Is any of this actionable? Short of demonstrating that Chris R. and/or Kay K. are Yelp employees or a single Yelp employee, I'm not sure it is. By reposting the Chris R. review, Yelp may have violated its own policy of only posting reviews written within 12 months of the customer experience. (I haven't found any reference to this policy on the site and I'm not a regular Yelp user.) This seems more in the way of an infraction and a peevish response than what the suit calls "unfair business acts and practices" that are "immoral, unscrupulous" and offensive to public policy.
The lawsuit alleges:
Yelp, however, regularly manipulates the content on Yelp.com listing pages, despite Yelp's mantra of "Real people. Real reviews."
But here's a reasonable person standard: Yelp does not promise not to manipulate the content on its listing pages, and it is wise to assume an advertiser would get more benefit from that manipulation than a non-advertiser. Go look at a long page of Amazon customer reviews and you'll see plenty of dark surmises about how Amazon may be moderating down negative reviews. If people believe that about Amazon, which actually lets you set your results page to read only negative reviews, it's a good bet readers of every review site take the people-empowerment claims made by social media sites about as seriously as their grandparents took the claim that Ivory Soap was 99 and 44/100ths percent pure or that Geritol relieved tired blood. (And who's reading these reviews anyway? Usually when I end up on Yelp it's to get the address or phone number of the place.)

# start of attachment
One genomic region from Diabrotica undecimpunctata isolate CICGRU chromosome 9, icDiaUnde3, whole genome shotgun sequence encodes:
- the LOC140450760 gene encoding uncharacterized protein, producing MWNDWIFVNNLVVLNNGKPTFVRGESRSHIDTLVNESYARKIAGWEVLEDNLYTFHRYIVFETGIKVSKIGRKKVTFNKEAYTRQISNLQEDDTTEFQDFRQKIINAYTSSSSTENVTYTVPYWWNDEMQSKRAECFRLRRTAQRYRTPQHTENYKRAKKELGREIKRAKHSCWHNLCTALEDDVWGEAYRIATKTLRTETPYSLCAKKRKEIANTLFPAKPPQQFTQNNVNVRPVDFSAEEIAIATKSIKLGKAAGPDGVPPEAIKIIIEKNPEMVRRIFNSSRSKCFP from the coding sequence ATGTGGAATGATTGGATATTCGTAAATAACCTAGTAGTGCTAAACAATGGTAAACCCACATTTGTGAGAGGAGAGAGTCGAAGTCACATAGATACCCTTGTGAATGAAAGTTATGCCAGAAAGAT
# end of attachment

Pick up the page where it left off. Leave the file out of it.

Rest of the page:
Yelp's terms of service stipulate:
We may use Your Content in a number of different ways, including displaying it on the Site, reformatting it, incorporating it into advertisements and other works, creating derivative works from it, promoting it, distributing it, and allowing others to do the same in connection with their own websites and media platforms ("Other Media"). As such, you hereby irrevocably grant us permission to use Your Content for any purpose. You also irrevocably grant the Site's users and the users of any Other Media the right to access Your Content in connection with their use of the Site and any Other Media. Finally, you irrevocably waive, and cause to be waived, any claims and assertions of moral rights or attribution with respect to Your Content.
An Amazon customer reviewer once tried to get me to pay him damages me because I quoted his (very Joycean) negative comment that the only way for Ulysses to be a worse book would be for it to come to your house and defecate on your bed. So maybe there are rights attached to user-generated content I'm not aware of. And if there's one thing I learned at the media-law seminars they made us attend regularly at the L.A. Times, it's that every fact you publish will get your employer sued for millions of dollars so publish as few facts as possible.
But Yelp's terms to my eye give Yelp the right to edit, highlight, disappear or do pretty much anything else with its customer reviews. That may or may not make it worth $2,600 a year for an animal hospital to get more favorable treatment. But it also doesn't seem like grounds for a suit.
Courtesy of Rob McMillin.